- Social Responsibility. Some organisations want to send their people home safe. They do not want to be morally responsible for loss of life or injuries that affect income and quality of life. They may want to be corporate citizens, and make a positive contribution to the wider community.
Intervention that connects with or enhances these beliefs is likely to be effective.
Application of intent/ability to market segmentation
The health and safety market could be segmented according to ability and intent:
- Companies who have neither the intention nor the ability to control their working environments (the bad companies)
- Companies who have the intention, but not the ability
- Companies who have the ability, but no intention
- Companies who have both the intention and the ability to control their working environments (the good companies)
The HSE has identified similar market segments, using different language:
Braithwaite and Ayres (Manch 2003) introduce a layer of complexity by segmenting according to different kinds of intent, as well as ability:
- Virtuous - willing to comply with the law, and more, based on an existing strong desire to do the 'right thing'
- Economically rational - willing to comply, based on an economic analysis
- Irrational - unwilling to comply because of contempt for regulation
- Incompetent - unable to comply because of lack of ability to understand or execute actions necessary to comply
This kind of segmentation approach is useful when mapping kinds of Government intervention. It becomes clear that one approach does not fit all, and that a range of interventions are suitable for influencing different characteristics. This is reinforced by literature on regulatory compliance. Braithwaite and Ayres (1992b) are two influential Australian writers on regulatory compliance. They claim that a dynamic institutional design that responds to different human motivations is the most effective. Regulatory institutions should attempt to influence the market by motivation and persuasion. The response can then escalate to threats and actions of increasing severity. '...Compliance is optimised by regulation that is contingently cooperative, tough and forgiving.' (Braithwaite and Ayres, 1992b)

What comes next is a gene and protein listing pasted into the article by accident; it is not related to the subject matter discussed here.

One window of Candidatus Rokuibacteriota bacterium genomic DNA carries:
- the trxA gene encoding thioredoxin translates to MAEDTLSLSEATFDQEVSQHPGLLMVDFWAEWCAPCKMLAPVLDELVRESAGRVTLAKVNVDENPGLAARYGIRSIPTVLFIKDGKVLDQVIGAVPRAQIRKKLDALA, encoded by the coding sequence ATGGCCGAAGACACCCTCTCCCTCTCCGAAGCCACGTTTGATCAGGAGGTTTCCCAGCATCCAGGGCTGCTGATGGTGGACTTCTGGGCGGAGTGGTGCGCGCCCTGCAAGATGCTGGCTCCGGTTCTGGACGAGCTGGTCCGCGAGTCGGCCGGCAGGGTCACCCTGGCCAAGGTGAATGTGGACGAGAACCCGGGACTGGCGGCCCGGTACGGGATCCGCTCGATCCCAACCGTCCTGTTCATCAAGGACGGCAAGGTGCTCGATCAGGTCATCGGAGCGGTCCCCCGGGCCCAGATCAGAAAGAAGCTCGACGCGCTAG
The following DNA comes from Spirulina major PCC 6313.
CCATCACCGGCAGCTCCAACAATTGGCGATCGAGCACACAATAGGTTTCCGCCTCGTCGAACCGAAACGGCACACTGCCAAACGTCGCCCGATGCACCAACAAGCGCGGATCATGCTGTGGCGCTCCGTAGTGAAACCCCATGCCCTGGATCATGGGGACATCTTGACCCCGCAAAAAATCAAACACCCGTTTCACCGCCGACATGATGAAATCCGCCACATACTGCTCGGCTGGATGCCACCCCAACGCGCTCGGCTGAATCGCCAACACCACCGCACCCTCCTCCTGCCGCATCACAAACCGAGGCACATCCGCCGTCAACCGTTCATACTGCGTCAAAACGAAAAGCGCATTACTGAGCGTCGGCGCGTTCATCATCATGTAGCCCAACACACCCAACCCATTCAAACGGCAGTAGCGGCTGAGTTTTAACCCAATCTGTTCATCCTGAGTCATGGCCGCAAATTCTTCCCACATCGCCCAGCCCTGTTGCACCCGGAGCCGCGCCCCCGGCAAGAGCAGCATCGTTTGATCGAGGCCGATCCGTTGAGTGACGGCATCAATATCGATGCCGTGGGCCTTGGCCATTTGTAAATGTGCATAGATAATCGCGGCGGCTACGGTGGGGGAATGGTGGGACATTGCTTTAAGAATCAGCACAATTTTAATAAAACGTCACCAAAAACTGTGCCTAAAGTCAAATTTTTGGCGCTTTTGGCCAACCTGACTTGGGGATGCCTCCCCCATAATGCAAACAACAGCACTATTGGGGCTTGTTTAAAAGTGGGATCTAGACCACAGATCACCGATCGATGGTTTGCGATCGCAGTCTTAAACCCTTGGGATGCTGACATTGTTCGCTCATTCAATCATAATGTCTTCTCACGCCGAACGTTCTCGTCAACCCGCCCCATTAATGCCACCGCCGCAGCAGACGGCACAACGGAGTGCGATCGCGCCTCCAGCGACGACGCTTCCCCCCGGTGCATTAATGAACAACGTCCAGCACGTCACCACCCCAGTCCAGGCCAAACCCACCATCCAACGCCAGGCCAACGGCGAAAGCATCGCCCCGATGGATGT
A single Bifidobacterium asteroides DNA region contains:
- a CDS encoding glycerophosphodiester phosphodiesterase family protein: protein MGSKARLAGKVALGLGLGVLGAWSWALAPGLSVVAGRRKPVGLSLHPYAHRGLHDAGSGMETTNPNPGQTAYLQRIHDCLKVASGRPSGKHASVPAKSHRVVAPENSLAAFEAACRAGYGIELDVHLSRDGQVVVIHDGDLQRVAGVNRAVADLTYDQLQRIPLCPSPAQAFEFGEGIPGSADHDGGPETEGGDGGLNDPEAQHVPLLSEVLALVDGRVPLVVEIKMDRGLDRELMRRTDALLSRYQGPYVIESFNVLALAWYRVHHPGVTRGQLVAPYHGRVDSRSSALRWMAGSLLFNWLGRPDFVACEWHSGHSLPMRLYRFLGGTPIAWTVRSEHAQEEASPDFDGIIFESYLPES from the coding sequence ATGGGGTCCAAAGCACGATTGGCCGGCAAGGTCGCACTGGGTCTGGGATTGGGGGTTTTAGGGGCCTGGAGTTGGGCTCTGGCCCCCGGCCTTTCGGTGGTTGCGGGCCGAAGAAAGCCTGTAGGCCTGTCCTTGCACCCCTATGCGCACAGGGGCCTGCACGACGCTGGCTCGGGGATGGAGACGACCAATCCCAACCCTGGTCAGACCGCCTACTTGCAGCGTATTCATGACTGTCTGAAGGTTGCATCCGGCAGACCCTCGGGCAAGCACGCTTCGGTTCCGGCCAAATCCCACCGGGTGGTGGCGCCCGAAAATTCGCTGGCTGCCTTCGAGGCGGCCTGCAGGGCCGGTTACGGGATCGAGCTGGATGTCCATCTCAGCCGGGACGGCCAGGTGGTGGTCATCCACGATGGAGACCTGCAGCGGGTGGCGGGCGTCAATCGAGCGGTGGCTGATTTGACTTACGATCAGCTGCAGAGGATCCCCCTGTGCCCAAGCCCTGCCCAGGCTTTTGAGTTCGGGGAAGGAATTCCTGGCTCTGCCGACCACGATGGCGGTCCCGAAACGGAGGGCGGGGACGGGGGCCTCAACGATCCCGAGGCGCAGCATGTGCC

New Zealand's Inland Revenue Department (IRD) has applied this typology in its tax compliance model. This model is responsive to different types of compliance behaviour. The overall intent of the model is to use a range of interventions to move companies from level one to level four. The model can also be applied to individual workplaces, for example, labour inspectors in Denmark assess workplaces using similar categories (Hasle 2003).
Figure 2: Inland Revenue Department's Compliance Model
(Inland Revenue 2001)
OSH has included a similar model in its Strategic Plan for 2004-09. The main difference in the application of this model to this setting is the range of regulatory agents, and the complexity of the health and safety behaviour that is required. Effective health and safety involves a complex interplay between beliefs, work organisation, relationships between staff and organisational systems and practices. It could be argued that other regulatory relationships, such as tax compliance, are simpler.
Figure 3: OSH Strategic Plan 2004-09